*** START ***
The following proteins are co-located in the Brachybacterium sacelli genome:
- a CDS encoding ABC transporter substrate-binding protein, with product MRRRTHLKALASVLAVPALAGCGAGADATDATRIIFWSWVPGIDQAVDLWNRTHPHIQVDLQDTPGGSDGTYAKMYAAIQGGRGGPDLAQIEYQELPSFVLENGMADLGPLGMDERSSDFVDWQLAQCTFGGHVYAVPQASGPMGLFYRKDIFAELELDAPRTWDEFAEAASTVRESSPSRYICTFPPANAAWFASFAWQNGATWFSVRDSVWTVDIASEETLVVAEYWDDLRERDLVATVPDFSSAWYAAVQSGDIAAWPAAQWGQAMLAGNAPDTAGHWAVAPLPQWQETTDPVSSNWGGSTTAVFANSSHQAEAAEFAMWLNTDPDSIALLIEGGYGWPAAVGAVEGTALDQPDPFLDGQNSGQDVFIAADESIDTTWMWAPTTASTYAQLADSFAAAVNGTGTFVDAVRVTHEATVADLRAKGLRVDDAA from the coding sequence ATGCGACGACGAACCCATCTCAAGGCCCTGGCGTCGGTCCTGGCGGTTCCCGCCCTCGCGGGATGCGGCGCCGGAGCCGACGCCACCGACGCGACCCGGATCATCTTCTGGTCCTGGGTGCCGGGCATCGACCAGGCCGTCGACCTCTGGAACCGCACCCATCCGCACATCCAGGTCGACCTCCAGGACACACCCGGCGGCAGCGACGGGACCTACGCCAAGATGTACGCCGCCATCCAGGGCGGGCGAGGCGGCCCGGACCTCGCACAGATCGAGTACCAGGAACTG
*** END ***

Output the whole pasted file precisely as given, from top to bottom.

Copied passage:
The following proteins are co-located in the Brachybacterium sacelli genome:
- a CDS encoding ABC transporter substrate-binding protein, with product MRRRTHLKALASVLAVPALAGCGAGADATDATRIIFWSWVPGIDQAVDLWNRTHPHIQVDLQDTPGGSDGTYAKMYAAIQGGRGGPDLAQIEYQELPSFVLENGMADLGPLGMDERSSDFVDWQLAQCTFGGHVYAVPQASGPMGLFYRKDIFAELELDAPRTWDEFAEAASTVRESSPSRYICTFPPANAAWFASFAWQNGATWFSVRDSVWTVDIASEETLVVAEYWDDLRERDLVATVPDFSSAWYAAVQSGDIAAWPAAQWGQAMLAGNAPDTAGHWAVAPLPQWQETTDPVSSNWGGSTTAVFANSSHQAEAAEFAMWLNTDPDSIALLIEGGYGWPAAVGAVEGTALDQPDPFLDGQNSGQDVFIAADESIDTTWMWAPTTASTYAQLADSFAAAVNGTGTFVDAVRVTHEATVADLRAKGLRVDDAA from the coding sequence ATGCGACGACGAACCCATCTCAAGGCCCTGGCGTCGGTCCTGGCGGTTCCCGCCCTCGCGGGATGCGGCGCCGGAGCCGACGCCACCGACGCGACCCGGATCATCTTCTGGTCCTGGGTGCCGGGCATCGACCAGGCCGTCGACCTCTGGAACCGCACCCATCCGCACATCCAGGTCGACCTCCAGGACACACCCGGCGGCAGCGACGGGACCTACGCCAAGATGTACGCCGCCATCCAGGGCGGGCGAGGCGGCCCGGACCTCGCACAGATCGAGTACCAGGAACTG